Vote counting at Mai Misodzi hall in Mbare (photo: M. Chibaya).

Vote counting at Mai Misodzi hall in Mbare (photo: M. Chibaya).

Catholic bishops have said the “fairness of the (electoral) process is in dispute”, calling for problems and irregularities to be fully investigated by responsible authorities.

Father Frederick Chiromba, secretary-general of the Catholic bishops’ conference, said the “problems and irregularities that were experienced must be investigated by the appropriate” legal authorities and will “provide lessons for future elections”.

Noting that many previous elections in Zimbabwe “have been marred by violence,” Fr Chiromba said it is significant that “this time there was no overt violence”.

“The fact that the elections were rushed may have compromised their credibility,” he added.

Mugabe announced the election date on June 12.

Last Saturday Robert Mugabe was declared the winner, giving him a seventh term as president. He reportedly gained 61 per cent of the vote. MDC leader Morgan Tsvangirai, meanwhile, has accused Mugabe’s party of vote-rigging.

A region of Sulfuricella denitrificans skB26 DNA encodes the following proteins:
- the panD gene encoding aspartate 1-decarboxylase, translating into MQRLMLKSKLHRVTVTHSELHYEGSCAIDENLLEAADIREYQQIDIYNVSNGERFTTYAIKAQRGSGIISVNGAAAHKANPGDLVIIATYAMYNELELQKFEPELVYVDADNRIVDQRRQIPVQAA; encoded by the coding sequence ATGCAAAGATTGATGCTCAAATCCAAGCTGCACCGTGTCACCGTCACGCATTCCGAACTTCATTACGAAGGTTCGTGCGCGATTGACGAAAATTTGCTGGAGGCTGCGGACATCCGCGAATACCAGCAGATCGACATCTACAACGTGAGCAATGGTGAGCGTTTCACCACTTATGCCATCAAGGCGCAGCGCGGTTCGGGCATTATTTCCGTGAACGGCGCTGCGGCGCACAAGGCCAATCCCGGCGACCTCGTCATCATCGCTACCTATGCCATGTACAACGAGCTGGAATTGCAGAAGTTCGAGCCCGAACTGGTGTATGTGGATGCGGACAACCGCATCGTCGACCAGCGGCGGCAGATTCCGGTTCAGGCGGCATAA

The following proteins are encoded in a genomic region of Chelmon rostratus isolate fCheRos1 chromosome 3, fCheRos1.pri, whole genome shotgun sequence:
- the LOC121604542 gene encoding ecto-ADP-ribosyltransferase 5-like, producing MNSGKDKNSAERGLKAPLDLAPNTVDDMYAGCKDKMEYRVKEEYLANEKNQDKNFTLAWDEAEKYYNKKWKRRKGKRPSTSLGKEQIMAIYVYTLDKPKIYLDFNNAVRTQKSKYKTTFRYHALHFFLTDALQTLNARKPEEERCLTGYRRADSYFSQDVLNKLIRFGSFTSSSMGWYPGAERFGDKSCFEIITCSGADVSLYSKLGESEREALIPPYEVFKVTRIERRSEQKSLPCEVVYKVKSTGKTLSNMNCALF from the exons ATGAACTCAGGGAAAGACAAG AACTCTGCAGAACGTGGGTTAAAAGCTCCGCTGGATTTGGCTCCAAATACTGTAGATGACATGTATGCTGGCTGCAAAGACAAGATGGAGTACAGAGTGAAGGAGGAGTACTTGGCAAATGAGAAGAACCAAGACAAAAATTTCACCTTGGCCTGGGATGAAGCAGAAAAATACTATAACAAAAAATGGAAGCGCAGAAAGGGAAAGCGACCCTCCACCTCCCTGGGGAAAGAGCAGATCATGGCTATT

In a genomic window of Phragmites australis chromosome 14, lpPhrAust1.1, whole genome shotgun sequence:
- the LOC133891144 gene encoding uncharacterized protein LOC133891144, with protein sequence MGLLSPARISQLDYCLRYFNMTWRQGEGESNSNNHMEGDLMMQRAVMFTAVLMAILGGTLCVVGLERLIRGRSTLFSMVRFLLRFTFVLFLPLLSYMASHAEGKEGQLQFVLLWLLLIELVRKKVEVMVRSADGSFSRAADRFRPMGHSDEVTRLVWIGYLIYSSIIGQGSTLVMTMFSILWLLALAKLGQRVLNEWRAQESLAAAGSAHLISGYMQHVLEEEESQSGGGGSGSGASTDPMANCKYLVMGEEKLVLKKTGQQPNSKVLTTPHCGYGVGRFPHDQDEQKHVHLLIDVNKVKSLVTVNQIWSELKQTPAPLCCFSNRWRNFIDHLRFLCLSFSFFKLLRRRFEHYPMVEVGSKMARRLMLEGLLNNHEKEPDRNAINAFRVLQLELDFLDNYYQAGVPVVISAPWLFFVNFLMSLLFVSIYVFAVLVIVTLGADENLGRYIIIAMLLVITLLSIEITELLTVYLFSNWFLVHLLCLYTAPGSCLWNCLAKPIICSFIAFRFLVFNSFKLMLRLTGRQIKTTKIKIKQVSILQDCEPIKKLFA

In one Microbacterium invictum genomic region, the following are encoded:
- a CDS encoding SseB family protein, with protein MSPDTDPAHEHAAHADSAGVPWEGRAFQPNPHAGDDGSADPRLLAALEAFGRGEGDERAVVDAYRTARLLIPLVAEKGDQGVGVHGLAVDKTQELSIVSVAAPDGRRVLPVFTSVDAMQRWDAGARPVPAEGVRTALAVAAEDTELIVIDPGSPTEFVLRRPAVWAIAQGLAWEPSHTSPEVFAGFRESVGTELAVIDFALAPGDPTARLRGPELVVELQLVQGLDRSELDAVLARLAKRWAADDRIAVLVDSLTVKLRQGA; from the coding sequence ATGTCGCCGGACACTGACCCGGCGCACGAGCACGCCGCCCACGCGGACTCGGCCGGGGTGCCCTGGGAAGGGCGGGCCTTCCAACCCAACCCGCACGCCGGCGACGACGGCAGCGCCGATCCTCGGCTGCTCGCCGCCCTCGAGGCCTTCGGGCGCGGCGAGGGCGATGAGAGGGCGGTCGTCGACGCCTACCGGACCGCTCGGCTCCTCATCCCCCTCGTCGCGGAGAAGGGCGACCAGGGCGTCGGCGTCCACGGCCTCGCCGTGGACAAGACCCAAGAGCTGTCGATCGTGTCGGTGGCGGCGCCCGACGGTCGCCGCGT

Bishop Alexio Churu Muchabaiwa of Mutare, chairman of the national Catholic justice and peace commission, said that the polls “were very peaceful compared to the 2008 elections”, which were marred by violence and intimidation.

“But there was intimidation this time around, too,” he said, particularly in rural areas, traditionally strongholds of Mugabe’s party.

The commission and the Inter-Regional Meeting of Bishops of Southern Africa said that they recorded 47 incidents of poll irregularities in the elections.

Bishop Muchabaiwa told a press conference that the Catholic Church was concerned that a significant number of voters could not find their names on the voters’ roll.

“There are more incidents that are yet to be verified,” he said.

The Church “strongly encouraged people to participate” in these elections, Fr Chiromba said, noting that, in a pastoral letter earlier this year, the bishops said this election would be as important in determining the country’s destiny as the 1980 vote that led to independence from Great Britain.

“We are hopeful that a rehabilitated country will bring back those who left Zimbabwe as economic refugees,” Fr Chiromba said.

“There are too few jobs at present to entice many among Zimbabwe’s Diaspora to return home yet,” he said.
Bishop Muchabaiwa said that Zimbabwe’s high unemployment rate and levels of corruption were among the Catholic church’s major concerns.

Zimbabwe is still reliant on food aid, he said, noting that there are insufficient local corn supplies this year.

“Although the supermarkets are fully stocked, many people can’t afford to buy the food they need to feed their families,” he said.

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